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JH

Hot Chunky ‘Concrete’ with Incandescent ‘Crystals’

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Jan Albers: suntOOth, 2021, bronze, 80 x 40 x 10 cm; rEdEdgE, 2023, spray paint on polystyrene and wood in acrylic glass box, 170 x 120 cm Jan Albers: suntOOth, 2021, detail, bronze, 80 x 40 x 10 cm Jan Albers; rEdEdgE, 2023, detail, spray paint on polystyrene and wood in acrylic glass box, 170 x 120 cm Jan Albers: rEdrumblE, 2023, spray paint on polystyrene and wood in acrylic glass box, 170 x 120 cm; mAkingbreAkingbAd, 2023, spray paint, concrete and steel, 40 x 30 x 20 cm Jan Albers, mAkingbreAkingbAd, 2023, spray paint, concrete and steel, 40 x 30 x 20 cm Jan Albers: lEgrandpEtit, 2023, bronze, 40 x 30 x 30 cm; rEdrumblE, spray paint on polystyrene and wood in acrylic glass box, 170 x 120 cm Jan Albers: sOmekindOfblushing, 2023, spray paint on polystyrene and wood in acrylic glass box, 170 x 120 cm;  lEgrandpEtit, 2023, bronze, 40 x 30 x 30 cm Jan Albers: sOmekindOfblushing, 2023, spray paint on polystyrene and wood in acrylic glass box, 170 x 120 cm Jan Albers: sOmekindOfblushing, 2023, spray paint on polystyrene and wood in acrylic glass box, 170 x 120 cm Jan Albers, lEgrandpEtit, 2023, bronze, 40 x 30 x 30 cm Side view of Jan Albers: lEgrandpEtit, 2023, bronze, 40 x 30 x 30 cm Jan Albers, sOlarmOlar, 2018, spray paint on polystyrene and wood in acrylic glass box, 130 x 130 x 26 cm Jan Albers, hokuSaiSunriSe, 2023, spray paint on polystyrene and wood in acrylic glass box, 170 x 120 cm Jan Albers: grEEdygrEEn, 2021, spray paint on polystyrene and wood in acrylic glass box, 251 x 171 x 20 cm; uPstEpstEp, 2021, cast resin, 40 x 30x 20 cm Jan Albers, uPstEpstEp, 2021, cast resin, 40 x 30x 20 cm

There is also another type of wall relief work in his current shows, one less machinic and without the hints of Vasarely—but still vaguely gridded. Though focussing on colour and more holistic, it uses weightless blocks of polystyrene to simulate the textures of oozy, rough, pock-marked concrete, sometimes diagonally cut into to form dramatic angled lines. These bulky forms also are visually hot, but the glowing chroma, because of the polystyrene texture, hints at more than mere light. It suggests the artwork is itself on fire internally, a giant throbbing incandescent ember that is astoundingly overheated within.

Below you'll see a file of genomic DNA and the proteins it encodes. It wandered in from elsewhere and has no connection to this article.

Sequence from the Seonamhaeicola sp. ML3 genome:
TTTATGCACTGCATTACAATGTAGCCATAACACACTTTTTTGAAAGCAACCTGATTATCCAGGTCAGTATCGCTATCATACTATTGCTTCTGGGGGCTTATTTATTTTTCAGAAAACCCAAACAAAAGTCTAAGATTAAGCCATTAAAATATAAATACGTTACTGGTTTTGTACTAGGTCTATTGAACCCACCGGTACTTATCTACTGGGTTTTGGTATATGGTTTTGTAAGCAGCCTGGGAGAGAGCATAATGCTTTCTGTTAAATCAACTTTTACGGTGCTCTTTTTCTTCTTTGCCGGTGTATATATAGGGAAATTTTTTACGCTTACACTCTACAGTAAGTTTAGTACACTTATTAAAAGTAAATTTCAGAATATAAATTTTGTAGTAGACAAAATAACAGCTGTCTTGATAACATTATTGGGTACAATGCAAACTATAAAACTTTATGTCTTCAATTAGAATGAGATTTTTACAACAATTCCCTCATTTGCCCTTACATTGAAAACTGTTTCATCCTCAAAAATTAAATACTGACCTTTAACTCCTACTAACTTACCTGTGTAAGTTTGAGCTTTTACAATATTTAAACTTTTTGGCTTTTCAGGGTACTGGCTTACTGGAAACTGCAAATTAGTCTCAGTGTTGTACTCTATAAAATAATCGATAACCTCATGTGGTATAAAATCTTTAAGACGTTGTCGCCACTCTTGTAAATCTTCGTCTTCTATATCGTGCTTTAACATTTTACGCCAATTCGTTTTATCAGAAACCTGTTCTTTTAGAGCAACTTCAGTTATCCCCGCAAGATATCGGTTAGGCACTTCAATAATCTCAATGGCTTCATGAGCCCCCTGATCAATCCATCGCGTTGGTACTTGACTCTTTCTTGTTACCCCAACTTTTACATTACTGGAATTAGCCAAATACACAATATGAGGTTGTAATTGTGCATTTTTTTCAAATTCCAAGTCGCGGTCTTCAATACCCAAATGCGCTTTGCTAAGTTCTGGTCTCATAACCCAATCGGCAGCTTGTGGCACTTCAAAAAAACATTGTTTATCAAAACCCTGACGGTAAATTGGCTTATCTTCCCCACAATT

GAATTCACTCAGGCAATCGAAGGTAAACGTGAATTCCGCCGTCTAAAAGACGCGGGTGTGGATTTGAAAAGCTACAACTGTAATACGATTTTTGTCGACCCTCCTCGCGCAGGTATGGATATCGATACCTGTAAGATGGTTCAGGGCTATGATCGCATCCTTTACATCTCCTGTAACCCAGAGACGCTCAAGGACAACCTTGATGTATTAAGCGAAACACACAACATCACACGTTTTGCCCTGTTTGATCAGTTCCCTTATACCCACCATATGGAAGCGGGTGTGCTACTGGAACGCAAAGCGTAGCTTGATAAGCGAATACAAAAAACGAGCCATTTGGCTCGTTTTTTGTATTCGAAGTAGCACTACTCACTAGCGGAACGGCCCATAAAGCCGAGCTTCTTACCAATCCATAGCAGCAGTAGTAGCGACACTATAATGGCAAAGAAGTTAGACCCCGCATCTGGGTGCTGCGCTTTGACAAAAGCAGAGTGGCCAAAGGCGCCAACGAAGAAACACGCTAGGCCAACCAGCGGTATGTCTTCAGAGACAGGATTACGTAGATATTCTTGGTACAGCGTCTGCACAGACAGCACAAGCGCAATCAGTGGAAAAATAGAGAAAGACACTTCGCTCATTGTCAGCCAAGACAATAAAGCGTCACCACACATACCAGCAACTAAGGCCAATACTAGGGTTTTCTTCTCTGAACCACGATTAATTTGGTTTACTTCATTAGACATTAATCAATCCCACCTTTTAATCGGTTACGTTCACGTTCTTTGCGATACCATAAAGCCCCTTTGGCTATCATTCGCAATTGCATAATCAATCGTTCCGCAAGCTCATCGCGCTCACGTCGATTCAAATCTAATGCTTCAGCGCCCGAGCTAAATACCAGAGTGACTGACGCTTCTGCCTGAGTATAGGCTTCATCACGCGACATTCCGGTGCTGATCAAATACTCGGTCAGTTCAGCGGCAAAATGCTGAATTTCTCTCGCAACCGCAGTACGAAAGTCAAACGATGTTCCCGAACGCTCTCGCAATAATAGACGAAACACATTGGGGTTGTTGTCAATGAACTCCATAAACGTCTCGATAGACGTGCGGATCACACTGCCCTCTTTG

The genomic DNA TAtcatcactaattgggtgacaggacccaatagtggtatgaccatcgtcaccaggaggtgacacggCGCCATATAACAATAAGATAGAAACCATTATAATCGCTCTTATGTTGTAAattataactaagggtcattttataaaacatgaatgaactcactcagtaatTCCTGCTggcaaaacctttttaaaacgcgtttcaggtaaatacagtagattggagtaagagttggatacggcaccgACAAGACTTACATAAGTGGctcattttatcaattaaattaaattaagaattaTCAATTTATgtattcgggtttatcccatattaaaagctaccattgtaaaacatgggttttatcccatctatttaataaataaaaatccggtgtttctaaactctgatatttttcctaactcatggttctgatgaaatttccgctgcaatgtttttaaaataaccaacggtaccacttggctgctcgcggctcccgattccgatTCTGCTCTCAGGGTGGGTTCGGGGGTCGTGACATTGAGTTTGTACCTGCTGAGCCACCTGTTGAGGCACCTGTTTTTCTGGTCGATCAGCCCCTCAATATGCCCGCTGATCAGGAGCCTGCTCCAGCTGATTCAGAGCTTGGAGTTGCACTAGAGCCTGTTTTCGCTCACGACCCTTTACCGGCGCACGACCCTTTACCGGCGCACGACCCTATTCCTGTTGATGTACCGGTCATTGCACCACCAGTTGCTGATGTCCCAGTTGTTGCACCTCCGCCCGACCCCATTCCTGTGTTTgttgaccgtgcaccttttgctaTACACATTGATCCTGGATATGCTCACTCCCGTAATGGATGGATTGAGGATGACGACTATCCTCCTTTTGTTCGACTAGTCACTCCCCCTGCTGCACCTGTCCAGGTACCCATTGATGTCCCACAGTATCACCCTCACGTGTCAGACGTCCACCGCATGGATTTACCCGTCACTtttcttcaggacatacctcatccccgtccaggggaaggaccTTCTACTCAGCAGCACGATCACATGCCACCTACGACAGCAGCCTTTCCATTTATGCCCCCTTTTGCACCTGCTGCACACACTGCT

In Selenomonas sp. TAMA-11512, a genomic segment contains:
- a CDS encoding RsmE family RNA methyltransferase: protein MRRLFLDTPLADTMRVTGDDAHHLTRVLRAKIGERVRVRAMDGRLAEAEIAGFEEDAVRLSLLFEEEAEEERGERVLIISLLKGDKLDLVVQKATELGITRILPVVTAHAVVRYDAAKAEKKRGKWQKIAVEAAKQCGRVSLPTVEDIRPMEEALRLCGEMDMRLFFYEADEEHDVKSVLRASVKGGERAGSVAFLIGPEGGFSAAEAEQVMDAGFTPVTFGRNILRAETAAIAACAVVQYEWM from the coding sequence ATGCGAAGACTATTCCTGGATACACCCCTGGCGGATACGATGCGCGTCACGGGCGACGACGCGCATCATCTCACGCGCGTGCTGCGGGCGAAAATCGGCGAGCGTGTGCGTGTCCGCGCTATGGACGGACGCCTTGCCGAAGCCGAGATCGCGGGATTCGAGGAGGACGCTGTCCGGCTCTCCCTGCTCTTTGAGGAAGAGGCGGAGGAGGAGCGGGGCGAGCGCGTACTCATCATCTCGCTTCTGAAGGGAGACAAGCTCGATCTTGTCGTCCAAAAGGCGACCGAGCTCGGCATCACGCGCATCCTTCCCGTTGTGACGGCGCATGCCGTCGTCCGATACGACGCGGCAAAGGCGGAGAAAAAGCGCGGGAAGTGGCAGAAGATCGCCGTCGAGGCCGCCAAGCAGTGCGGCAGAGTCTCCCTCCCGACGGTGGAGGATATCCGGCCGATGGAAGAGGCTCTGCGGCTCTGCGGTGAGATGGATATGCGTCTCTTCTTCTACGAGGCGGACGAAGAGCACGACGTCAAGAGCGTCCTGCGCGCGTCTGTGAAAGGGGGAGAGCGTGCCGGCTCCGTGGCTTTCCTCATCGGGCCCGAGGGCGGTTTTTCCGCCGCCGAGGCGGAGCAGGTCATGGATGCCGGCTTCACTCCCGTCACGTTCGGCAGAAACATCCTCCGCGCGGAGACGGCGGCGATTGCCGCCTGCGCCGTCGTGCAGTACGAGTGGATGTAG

Auckland

 

Jan Albers
rEdEdgE


18 July - 19 August 2023

The Düsseldorf artist, Jan Albers, has been exhibiting with Fox Jensen McCory for at least five years now. He is particularly known for his angular, planed, steplike reliefs that exploit shadows alongside revealed frontally illuminated, tilted rectangular surfaces.

When you hover around their facetted fronts, the experienced effect is a kind of strobic spatial/optical flickering—as you move closer or backwards, or from left to right. With their relentlessly compacted, crystaline geometry they tend to pull your gaze down to the bottom edges where often there is a much lighter shift in chroma. Most—with the exception of the very large grEEdygrEEn in the office—are hot in optical temperature, suggesting at times light (but not heat) from a hidden ‘subterranean’ fire, hinting at contrasting tonal manipulation within the relief surfaces, and not the effects of external gallery lighting.

There is also another type of wall relief work in his current shows, one less machinic and without the hints of Vasarely—but still vaguely gridded. Though focussing on colour and more holistic, it uses weightless blocks of polystyrene to simulate the textures of oozy, rough, pock-marked concrete, sometimes diagonally cut into to form dramatic angled lines. These bulky forms also are visually hot, but the glowing chroma, because of the polystyrene texture, hints at more than mere light. It (like the facetted reliefs) suggests the artwork is itself on fire internally, a giant throbbing incandescent ember that astoundingly is overheated within.

One such pitted glowing polystyrene work (in the Annex) is circular, suggesting a perfect disc-shaped meteor, or thick plate-shaped asteroid—again with a possibly still-heated fiery core dwelling within, its extreme heat radiating to the pitted surfaces.

Albers‘ use of spray paint, featuring a hot palette of red/orange /yellow, has affinities with Mervyn Williams’ piercing fluro colour combinations, with strange dissonant ‘shadow’ areas within the tactile relief surfaces.

Both types of Albers’ relief sculpture (as possible tropes for our endangered planet) are protected by enclosing boxes of clear acrylic sheets. Scattered amongst these works are variations that are unlike the above by not being put in clear boxes. They are hardier and made of (in the first case), cast bronze or semi-translucent resin, and (in the second), concrete with a protruding steel reinforcing rod. They are also much cooler in tone and hue; simpler and smaller in construction, and much less incendiary or menacing in mood. Plus a pleasure to physically encounter directly—with no intervening planar sheen, corner edges or evanescent reflection.

John Hurrell

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